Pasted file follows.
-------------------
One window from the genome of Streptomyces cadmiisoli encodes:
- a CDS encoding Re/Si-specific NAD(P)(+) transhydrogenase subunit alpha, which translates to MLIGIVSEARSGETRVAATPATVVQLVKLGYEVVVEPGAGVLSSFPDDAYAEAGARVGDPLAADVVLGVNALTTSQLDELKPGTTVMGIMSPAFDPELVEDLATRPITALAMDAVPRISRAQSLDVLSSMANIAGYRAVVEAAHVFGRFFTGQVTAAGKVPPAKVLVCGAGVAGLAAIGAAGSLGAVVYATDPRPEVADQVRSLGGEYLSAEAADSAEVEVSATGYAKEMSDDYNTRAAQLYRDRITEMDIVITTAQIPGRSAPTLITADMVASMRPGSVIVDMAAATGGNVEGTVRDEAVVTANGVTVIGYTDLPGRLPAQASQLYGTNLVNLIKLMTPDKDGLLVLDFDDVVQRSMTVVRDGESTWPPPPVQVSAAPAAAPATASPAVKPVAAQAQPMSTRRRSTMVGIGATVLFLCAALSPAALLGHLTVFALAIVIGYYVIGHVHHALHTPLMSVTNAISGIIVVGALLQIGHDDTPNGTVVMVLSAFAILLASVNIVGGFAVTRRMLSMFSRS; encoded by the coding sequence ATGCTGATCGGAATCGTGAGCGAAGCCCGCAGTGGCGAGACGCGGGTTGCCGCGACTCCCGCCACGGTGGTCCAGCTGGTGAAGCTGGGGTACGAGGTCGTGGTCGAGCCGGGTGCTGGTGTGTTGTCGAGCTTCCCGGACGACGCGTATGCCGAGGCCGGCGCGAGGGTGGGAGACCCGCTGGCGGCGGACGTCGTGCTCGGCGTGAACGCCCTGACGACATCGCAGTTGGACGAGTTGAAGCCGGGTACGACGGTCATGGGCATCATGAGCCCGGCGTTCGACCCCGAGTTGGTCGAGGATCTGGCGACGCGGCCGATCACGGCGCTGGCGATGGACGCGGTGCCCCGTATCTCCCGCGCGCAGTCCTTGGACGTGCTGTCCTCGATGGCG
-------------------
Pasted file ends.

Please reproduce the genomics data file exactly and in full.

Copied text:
One window from the genome of Streptomyces cadmiisoli encodes:
- a CDS encoding Re/Si-specific NAD(P)(+) transhydrogenase subunit alpha, which translates to MLIGIVSEARSGETRVAATPATVVQLVKLGYEVVVEPGAGVLSSFPDDAYAEAGARVGDPLAADVVLGVNALTTSQLDELKPGTTVMGIMSPAFDPELVEDLATRPITALAMDAVPRISRAQSLDVLSSMANIAGYRAVVEAAHVFGRFFTGQVTAAGKVPPAKVLVCGAGVAGLAAIGAAGSLGAVVYATDPRPEVADQVRSLGGEYLSAEAADSAEVEVSATGYAKEMSDDYNTRAAQLYRDRITEMDIVITTAQIPGRSAPTLITADMVASMRPGSVIVDMAAATGGNVEGTVRDEAVVTANGVTVIGYTDLPGRLPAQASQLYGTNLVNLIKLMTPDKDGLLVLDFDDVVQRSMTVVRDGESTWPPPPVQVSAAPAAAPATASPAVKPVAAQAQPMSTRRRSTMVGIGATVLFLCAALSPAALLGHLTVFALAIVIGYYVIGHVHHALHTPLMSVTNAISGIIVVGALLQIGHDDTPNGTVVMVLSAFAILLASVNIVGGFAVTRRMLSMFSRS; encoded by the coding sequence ATGCTGATCGGAATCGTGAGCGAAGCCCGCAGTGGCGAGACGCGGGTTGCCGCGACTCCCGCCACGGTGGTCCAGCTGGTGAAGCTGGGGTACGAGGTCGTGGTCGAGCCGGGTGCTGGTGTGTTGTCGAGCTTCCCGGACGACGCGTATGCCGAGGCCGGCGCGAGGGTGGGAGACCCGCTGGCGGCGGACGTCGTGCTCGGCGTGAACGCCCTGACGACATCGCAGTTGGACGAGTTGAAGCCGGGTACGACGGTCATGGGCATCATGAGCCCGGCGTTCGACCCCGAGTTGGTCGAGGATCTGGCGACGCGGCCGATCACGGCGCTGGCGATGGACGCGGTGCCCCGTATCTCCCGCGCGCAGTCCTTGGACGTGCTGTCCTCGATGGCG